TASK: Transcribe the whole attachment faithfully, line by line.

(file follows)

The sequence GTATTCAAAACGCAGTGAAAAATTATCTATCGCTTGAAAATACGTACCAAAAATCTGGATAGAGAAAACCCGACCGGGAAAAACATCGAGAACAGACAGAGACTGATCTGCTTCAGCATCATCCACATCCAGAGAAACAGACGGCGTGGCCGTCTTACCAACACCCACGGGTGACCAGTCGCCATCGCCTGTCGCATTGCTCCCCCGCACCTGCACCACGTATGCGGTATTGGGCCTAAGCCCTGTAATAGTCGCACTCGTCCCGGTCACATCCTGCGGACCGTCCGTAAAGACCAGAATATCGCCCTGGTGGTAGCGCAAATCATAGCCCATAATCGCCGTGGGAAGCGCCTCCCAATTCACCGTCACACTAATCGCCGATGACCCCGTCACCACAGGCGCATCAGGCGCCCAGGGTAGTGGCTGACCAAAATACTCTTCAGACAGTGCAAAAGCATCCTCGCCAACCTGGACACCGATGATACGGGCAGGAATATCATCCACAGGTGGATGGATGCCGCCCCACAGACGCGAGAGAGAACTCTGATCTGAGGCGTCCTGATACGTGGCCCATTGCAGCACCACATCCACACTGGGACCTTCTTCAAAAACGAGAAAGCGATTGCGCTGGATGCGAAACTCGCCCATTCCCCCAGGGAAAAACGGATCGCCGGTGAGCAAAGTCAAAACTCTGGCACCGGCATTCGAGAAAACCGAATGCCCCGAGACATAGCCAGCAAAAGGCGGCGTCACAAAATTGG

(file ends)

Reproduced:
The sequence GTATTCAAAACGCAGTGAAAAATTATCTATCGCTTGAAAATACGTACCAAAAATCTGGATAGAGAAAACCCGACCGGGAAAAACATCGAGAACAGACAGAGACTGATCTGCTTCAGCATCATCCACATCCAGAGAAACAGACGGCGTGGCCGTCTTACCAACACCCACGGGTGACCAGTCGCCATCGCCTGTCGCATTGCTCCCCCGCACCTGCACCACGTATGCGGTATTGGGCCTAAGCCCTGTAATAGTCGCACTCGTCCCGGTCACATCCTGCGGACCGTCCGTAAAGACCAGAATATCGCCCTGGTGGTAGCGCAAATCATAGCCCATAATCGCCGTGGGAAGCGCCTCCCAATTCACCGTCACACTAATCGCCGATGACCCCGTCACCACAGGCGCATCAGGCGCCCAGGGTAGTGGCTGACCAAAATACTCTTCAGACAGTGCAAAAGCATCCTCGCCAACCTGGACACCGATGATACGGGCAGGAATATCATCCACAGGTGGATGGATGCCGCCCCACAGACGCGAGAGAGAACTCTGATCTGAGGCGTCCTGATACGTGGCCCATTGCAGCACCACATCCACACTGGGACCTTCTTCAAAAACGAGAAAGCGATTGCGCTGGATGCGAAACTCGCCCATTCCCCCAGGGAAAAACGGATCGCCGGTGAGCAAAGTCAAAACTCTGGCACCGGCATTCGAGAAAACCGAATGCCCCGAGACATAGCCAGCAAAAGGCGGCGTCACAAAATTGG